Good morning ladies and gentlemen. Dean thank you very much for your warm introduction. Let me also acknowledge the traditional owners of the land on which we are meeting this morning, and by paying my respects to their elders past and present and emerging.
To the very many distinguished guests who are here today: members of the diplomatic corps, senators and members of the Parliament, distinguished guests.
Everyone has a choice about how they spend their time. Your choice to be here this morning speaks volumes to the commitment that you make to this very important next step in Australia’s Strategy for the Abolition of the Death Penalty. So I thank you all very much for your time.
I want to acknowledge my friend and colleague Julie Bishop for her leadership in bringing Australia and us to this point, and I thank her very much for being here as well.
And I thank Senator Dean Smith for his introduction, and also, Chris Hayes, for the important work that they both do, as co-chairs of the Parliamentary Group Against the Death Penalty. Their leadership is very important. Dean and Chris – thank you very much for that.
I’d acknowledge one of our other guests, Julian McMahon, the President of Reprieve Australia. Julian and his organisation are one of our nation’s strongest advocates for the global abolition of the death penalty and they have played a key role in the development of our national strategy.
I also want to extend my acknowledgement and my thanks to all the other civil society groups, who’ve worked so closely with us to create this strategy. Your efforts, your advice have been invaluable in bringing us to this point.
I am very proud to have the role of launching our whole-of-Government strategy for the abolition of the death penalty here today. It is a timely occasion. Just last Wednesday we marked world international day against the death penalty, a reminder of the progress that we have made, but also a reminder of the further work that needs to be done to achieve global abolition.
I am pleased to note that just last week on Wednesday Malaysia announced that it will abolish the death penalty. Legislation is scheduled for introduction to Malaysia’s parliament in their next sitting period. Australia also strongly welcomes the Malaysian government’s indication that it will place an immediate moratorium on carrying out the death penalty. This is important progress, and it is encouraging to all of us.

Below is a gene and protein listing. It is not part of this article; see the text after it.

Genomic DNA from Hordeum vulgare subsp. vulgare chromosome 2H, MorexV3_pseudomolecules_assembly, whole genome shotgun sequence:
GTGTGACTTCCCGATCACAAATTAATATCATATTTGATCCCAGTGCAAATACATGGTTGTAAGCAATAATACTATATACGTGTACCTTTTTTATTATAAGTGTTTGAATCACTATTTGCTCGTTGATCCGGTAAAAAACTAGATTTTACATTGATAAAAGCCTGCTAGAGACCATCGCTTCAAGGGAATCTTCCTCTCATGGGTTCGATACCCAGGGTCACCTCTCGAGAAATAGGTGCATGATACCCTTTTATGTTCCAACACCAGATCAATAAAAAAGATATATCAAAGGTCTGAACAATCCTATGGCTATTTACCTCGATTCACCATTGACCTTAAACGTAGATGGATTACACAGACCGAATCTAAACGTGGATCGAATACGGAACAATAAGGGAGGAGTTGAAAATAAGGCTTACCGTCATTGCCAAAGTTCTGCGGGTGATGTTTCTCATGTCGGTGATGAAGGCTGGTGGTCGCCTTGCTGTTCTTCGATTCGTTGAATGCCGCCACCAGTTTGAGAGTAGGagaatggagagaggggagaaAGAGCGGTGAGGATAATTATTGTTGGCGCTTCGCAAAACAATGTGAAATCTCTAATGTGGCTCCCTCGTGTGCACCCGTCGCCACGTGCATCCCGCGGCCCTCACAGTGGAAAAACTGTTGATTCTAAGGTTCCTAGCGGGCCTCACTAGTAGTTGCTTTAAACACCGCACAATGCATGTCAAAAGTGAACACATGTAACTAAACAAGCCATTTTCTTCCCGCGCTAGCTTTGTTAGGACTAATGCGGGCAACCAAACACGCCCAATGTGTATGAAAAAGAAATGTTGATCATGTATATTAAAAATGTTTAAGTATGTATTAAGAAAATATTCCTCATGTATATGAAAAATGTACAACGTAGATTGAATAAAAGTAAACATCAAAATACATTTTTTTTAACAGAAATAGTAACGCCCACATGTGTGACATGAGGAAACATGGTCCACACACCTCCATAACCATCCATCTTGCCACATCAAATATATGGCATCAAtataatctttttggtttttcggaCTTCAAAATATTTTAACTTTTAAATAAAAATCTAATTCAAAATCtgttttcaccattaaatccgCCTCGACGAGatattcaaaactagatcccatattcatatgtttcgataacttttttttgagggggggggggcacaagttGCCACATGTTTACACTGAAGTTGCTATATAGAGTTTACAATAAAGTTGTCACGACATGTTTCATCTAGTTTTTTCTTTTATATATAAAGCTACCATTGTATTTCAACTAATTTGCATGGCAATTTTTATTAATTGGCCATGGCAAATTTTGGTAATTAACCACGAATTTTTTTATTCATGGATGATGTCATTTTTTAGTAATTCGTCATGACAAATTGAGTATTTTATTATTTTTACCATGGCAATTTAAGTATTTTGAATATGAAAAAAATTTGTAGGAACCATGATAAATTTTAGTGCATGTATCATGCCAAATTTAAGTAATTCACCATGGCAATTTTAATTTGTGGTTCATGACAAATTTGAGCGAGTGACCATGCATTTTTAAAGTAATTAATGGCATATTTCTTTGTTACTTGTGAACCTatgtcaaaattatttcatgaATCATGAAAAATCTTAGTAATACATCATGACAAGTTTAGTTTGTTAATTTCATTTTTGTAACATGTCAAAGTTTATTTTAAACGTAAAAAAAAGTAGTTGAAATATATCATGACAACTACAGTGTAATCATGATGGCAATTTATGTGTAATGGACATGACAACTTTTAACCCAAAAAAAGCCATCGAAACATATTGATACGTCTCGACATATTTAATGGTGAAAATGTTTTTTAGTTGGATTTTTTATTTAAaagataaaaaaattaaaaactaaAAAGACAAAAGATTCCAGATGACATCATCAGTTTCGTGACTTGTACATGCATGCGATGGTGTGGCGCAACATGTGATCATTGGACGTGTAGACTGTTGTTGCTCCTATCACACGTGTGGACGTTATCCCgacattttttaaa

The strategy that we are launching here today, the first of its kind in Australia, will see our nation work closely with our partners across the world to protect and promote our shared human rights. The message that the strategy sends is clear and it is unequivocal: Australia opposes the death penalty in all circumstances, for all people. We are committed to its universal abolition and we will pursue this through all fora.
The new strategy provides a comprehensive and cohesive framework for the Australian government to enhance our efforts to be a global leader to end the use of the death penalty world-wide.
Our support for this vision is built on four pillars.
Firstly, the death penalty is irrevocable and no legal system is free of error.
If the convicted is later found to be innocent, that is a miscarriage of justice that cannot be rectified.
Secondly, it removes any possibility of rehabilitation for the convicted individual.
It brutalises our societies, degrades our citizens, and is an affront to our shared human dignity.
Thirdly, the death penalty is no more an effective deterrent than long-term or life imprisonment.
There is no convincing evidence to suggest that there is any so-called benefit accrued from its application or existence.
And finally it is unfair.
The death penalty is used disproportionately against the most vulnerable members of society, at times as a political tool, with the poor, minority groups, and people with intellectual or mental disabilities overrepresented in its application.
Australia’s stance is part of a movement that is progressing us towards a world where the death penalty is relegated to history.
In the 50 years since Australia’s last execution, 95 countries have completely abolished the death penalty.
This is significant progress but we still have a lot of work to do.
Our national strategy directs Australia’s advocacy, ensuring we maintain momentum towards our global vision.
We will advocate in a constructive, pragmatic manner which respects the cultural and social contexts of all retentionist states around the world, especially in our own region, the Indo-Pacific.
Abolition is a gradual process, and Australia’s diplomatic network has been consistent and diligent in advocating our position.
For some nations, complete abolition of the death penalty is within reach, for others, the next step may be to seek a reduction in its application, or perhaps simply ensure it is applied humanely.